I read Ted Lewis's article, _The Open Source Acid Test_, on your web pages.
I was appalled that an organ of a prestigious international society like the IEEE would publish such error-riddled, poorly-researched, deliberately deceptive nonsense. It's as if the _New England Journal of Medicine_ had published a case study of a zombie animated by voodoo!
The author did not cite sources for any of his dubious statistics, and they are therefore hard to disprove. Given the remarkable lack of factual accuracy in the article, I doubt that they have any basis in fact.
To begin with the most obvious errors:
- Linus Torvalds's name is not Linus Torvold.
- Applix, Tower Technology, and NewMonics do not sell open-source software.
- There is no such company as "Walnut Creek Stackware". www.cdrom.com belongs to Walnut Creek CDROM. There is no such company as "Tower Tech JVM". www.twr.com belongs to Tower Technology, which sells a (non-open-source) JVM. There is no such web site as www.debian.com.
- www.python.org is operated by the Python Software Association, not CNRI, although it is currently hosted on CNRI's network.
- Several of the "commercial enterprises" listed in Table 1 are not commercial enterprises at all. www.hungry.com, www.python.org, and www.debian.org are all operated by nonprofit organizations. The Corporation for National Research Initiatives, which was incorrectly listed as operating www.python.org, is actually a not-for-profit research organization.
- It is absurd to say that Unix was the foundation for Hewlett-Packard and IBM, as Lewis does in his introductory paragraph. Both companies had been established for more than thirty years when the first line of Unix was written.
- On page 126, Lewis claims that the open-source community admits that its organizational structure is weak. The evidence he adduces is a quote from a document published on www.opensource.org. What he doesn't tell you is that the document is *a leaked internal Microsoft memo*. Unless Lewis missed the 115 references to Microsoft in this document and also failed to read the introductory paragraphs, the only reasonable conclusion is that he is being deliberately deceptive.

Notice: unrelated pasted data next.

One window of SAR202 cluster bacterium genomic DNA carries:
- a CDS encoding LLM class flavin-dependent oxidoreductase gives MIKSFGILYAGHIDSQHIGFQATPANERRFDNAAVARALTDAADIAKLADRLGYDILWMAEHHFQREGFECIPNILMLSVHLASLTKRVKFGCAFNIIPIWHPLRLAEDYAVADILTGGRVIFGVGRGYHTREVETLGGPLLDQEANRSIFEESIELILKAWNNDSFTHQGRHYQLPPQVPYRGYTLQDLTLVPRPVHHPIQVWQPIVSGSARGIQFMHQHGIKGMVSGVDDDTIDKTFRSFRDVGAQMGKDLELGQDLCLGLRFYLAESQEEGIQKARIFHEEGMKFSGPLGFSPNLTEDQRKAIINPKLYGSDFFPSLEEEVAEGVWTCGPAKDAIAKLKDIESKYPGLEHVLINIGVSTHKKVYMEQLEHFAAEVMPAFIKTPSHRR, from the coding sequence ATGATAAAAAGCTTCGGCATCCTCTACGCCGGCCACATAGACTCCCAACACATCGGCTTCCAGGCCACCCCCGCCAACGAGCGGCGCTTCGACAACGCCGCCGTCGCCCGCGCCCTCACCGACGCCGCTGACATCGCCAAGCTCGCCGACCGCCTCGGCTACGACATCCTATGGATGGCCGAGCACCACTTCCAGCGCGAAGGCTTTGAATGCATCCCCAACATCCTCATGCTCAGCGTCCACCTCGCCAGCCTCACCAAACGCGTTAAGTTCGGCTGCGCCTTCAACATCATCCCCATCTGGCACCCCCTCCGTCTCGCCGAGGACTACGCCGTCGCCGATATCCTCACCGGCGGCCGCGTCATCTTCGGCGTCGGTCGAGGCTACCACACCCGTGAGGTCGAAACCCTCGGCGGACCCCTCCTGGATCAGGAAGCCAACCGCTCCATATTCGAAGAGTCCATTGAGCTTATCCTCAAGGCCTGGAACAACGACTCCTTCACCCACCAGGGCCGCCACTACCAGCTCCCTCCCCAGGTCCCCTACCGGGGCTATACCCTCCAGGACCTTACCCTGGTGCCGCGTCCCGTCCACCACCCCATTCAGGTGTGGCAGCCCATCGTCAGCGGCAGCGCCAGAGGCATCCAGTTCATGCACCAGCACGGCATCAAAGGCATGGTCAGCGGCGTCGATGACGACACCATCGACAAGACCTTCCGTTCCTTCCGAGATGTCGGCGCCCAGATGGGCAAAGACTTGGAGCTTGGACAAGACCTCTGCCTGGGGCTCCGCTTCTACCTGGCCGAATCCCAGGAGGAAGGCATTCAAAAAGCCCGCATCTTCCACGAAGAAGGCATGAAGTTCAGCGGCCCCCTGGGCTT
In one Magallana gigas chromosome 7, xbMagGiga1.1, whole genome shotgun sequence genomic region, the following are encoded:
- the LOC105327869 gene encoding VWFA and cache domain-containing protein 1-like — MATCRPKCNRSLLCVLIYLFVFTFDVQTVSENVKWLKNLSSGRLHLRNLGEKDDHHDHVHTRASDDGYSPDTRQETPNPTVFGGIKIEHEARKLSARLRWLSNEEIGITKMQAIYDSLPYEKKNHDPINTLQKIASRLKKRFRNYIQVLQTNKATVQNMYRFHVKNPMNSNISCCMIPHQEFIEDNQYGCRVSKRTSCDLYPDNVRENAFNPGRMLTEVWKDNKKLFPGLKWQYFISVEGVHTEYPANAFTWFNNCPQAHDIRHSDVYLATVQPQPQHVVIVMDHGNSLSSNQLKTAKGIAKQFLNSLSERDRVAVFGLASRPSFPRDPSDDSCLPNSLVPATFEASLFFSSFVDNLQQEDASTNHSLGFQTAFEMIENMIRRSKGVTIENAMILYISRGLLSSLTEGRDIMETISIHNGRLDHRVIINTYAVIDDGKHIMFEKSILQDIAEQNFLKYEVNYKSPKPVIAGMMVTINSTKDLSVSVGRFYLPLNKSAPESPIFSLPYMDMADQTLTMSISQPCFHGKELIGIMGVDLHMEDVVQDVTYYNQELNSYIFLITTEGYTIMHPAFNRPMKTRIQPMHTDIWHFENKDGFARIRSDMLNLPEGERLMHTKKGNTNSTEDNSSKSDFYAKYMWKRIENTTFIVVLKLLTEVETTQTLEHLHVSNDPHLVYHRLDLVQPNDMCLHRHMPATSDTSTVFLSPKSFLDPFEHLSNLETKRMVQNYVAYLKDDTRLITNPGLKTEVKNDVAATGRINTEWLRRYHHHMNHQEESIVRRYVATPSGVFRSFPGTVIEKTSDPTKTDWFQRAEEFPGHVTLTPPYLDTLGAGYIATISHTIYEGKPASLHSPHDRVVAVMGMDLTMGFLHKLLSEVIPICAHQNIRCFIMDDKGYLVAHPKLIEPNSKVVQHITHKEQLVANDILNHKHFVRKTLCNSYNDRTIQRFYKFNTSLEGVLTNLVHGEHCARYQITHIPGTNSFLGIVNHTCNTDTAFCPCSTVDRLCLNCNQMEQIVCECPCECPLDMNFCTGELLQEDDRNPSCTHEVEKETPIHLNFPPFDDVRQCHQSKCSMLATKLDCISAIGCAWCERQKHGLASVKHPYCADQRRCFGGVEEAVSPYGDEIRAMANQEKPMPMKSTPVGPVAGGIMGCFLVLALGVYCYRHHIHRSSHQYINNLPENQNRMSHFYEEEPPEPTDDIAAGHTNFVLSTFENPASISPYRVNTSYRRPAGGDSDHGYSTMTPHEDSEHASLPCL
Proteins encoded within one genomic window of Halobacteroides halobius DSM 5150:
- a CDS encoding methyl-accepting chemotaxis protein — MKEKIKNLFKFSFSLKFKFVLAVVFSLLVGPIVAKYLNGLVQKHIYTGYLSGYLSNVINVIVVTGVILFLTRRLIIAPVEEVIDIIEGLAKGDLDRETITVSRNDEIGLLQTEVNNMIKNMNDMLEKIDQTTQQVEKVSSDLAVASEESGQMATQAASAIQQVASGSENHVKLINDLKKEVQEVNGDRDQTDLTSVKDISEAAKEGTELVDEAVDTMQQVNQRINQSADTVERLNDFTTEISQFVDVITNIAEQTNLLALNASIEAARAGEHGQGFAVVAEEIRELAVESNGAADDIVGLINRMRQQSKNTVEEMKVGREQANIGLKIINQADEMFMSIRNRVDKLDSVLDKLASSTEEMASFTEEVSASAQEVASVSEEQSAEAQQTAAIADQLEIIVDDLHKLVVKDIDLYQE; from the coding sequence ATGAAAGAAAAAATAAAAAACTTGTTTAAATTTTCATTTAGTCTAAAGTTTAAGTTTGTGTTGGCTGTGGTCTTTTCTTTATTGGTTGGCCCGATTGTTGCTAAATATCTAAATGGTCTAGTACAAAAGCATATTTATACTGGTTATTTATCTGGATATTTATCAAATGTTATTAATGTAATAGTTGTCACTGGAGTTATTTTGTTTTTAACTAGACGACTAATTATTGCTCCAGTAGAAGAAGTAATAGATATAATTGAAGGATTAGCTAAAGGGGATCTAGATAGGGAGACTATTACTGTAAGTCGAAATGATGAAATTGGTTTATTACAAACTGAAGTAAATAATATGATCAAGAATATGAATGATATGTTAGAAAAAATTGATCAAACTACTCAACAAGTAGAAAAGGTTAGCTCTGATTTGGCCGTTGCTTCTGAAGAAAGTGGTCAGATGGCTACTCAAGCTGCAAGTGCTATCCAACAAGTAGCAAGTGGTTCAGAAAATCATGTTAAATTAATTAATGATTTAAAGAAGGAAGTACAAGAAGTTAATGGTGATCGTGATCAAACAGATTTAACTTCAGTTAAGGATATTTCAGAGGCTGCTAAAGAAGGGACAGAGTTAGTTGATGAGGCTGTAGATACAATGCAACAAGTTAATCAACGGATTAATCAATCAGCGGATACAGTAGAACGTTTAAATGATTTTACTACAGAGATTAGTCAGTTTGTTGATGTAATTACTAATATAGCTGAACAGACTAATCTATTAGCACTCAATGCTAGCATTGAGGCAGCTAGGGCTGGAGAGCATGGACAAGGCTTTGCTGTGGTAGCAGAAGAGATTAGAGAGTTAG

- On page 125, Lewis claims that "Currently, Linux's installed base numbers 7.5 million". As usual, he cites no source. However, the most widely-cited source for such figures is Robert Young's paper, Sizing the Linux Market eight different data sources to obtain an estimate of between five and ten million Linux users. However, this paper has a date of March 1998. If Linux's growth had continued to double yearly in 1998, as it did from roughly 1993 to 1998, the number of Linux users would be between ten and twenty million.
- On page 128, Lewis says, "Windows NT market share smothers all Unix dialects combined". According to International Data Corporation's Server Operating Environment report, Unix and Linux together had 34.6% of the server market in 1998, while Windows NT had 36%. See more information. The actual number of server Linux shipments IDC tallied in 1998 was only three-quarters of a million; that suggests that if you include people installing multiple servers from the same CD and installing from Internet downloads, you would find that Linux's server market share is much greater than Windows NT's.